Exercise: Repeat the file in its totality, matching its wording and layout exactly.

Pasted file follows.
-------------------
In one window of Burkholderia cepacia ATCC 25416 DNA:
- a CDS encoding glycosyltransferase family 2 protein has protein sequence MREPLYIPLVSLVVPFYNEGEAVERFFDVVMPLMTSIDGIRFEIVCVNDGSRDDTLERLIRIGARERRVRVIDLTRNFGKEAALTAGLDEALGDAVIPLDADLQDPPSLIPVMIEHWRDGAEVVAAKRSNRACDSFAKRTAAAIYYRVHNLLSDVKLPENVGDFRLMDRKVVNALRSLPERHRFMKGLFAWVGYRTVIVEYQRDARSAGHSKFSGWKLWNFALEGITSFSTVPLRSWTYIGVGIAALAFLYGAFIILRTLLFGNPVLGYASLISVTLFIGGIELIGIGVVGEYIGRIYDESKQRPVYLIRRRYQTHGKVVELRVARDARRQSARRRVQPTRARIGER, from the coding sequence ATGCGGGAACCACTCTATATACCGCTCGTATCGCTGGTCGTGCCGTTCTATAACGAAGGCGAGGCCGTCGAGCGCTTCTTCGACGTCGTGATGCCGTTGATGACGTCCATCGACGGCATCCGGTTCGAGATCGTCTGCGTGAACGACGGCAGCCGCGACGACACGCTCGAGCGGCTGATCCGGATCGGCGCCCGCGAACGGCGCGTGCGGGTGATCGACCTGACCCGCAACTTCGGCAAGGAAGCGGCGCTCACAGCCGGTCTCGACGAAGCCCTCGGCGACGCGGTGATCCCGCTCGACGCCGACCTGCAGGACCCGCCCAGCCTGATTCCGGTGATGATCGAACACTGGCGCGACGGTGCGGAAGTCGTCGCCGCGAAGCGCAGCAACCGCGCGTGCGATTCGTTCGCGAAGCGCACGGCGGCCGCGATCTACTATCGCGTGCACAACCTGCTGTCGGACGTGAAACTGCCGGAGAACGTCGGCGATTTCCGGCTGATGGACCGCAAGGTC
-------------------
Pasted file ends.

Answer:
In one window of Burkholderia cepacia ATCC 25416 DNA:
- a CDS encoding glycosyltransferase family 2 protein has protein sequence MREPLYIPLVSLVVPFYNEGEAVERFFDVVMPLMTSIDGIRFEIVCVNDGSRDDTLERLIRIGARERRVRVIDLTRNFGKEAALTAGLDEALGDAVIPLDADLQDPPSLIPVMIEHWRDGAEVVAAKRSNRACDSFAKRTAAAIYYRVHNLLSDVKLPENVGDFRLMDRKVVNALRSLPERHRFMKGLFAWVGYRTVIVEYQRDARSAGHSKFSGWKLWNFALEGITSFSTVPLRSWTYIGVGIAALAFLYGAFIILRTLLFGNPVLGYASLISVTLFIGGIELIGIGVVGEYIGRIYDESKQRPVYLIRRRYQTHGKVVELRVARDARRQSARRRVQPTRARIGER, from the coding sequence ATGCGGGAACCACTCTATATACCGCTCGTATCGCTGGTCGTGCCGTTCTATAACGAAGGCGAGGCCGTCGAGCGCTTCTTCGACGTCGTGATGCCGTTGATGACGTCCATCGACGGCATCCGGTTCGAGATCGTCTGCGTGAACGACGGCAGCCGCGACGACACGCTCGAGCGGCTGATCCGGATCGGCGCCCGCGAACGGCGCGTGCGGGTGATCGACCTGACCCGCAACTTCGGCAAGGAAGCGGCGCTCACAGCCGGTCTCGACGAAGCCCTCGGCGACGCGGTGATCCCGCTCGACGCCGACCTGCAGGACCCGCCCAGCCTGATTCCGGTGATGATCGAACACTGGCGCGACGGTGCGGAAGTCGTCGCCGCGAAGCGCAGCAACCGCGCGTGCGATTCGTTCGCGAAGCGCACGGCGGCCGCGATCTACTATCGCGTGCACAACCTGCTGTCGGACGTGAAACTGCCGGAGAACGTCGGCGATTTCCGGCTGATGGACCGCAAGGTC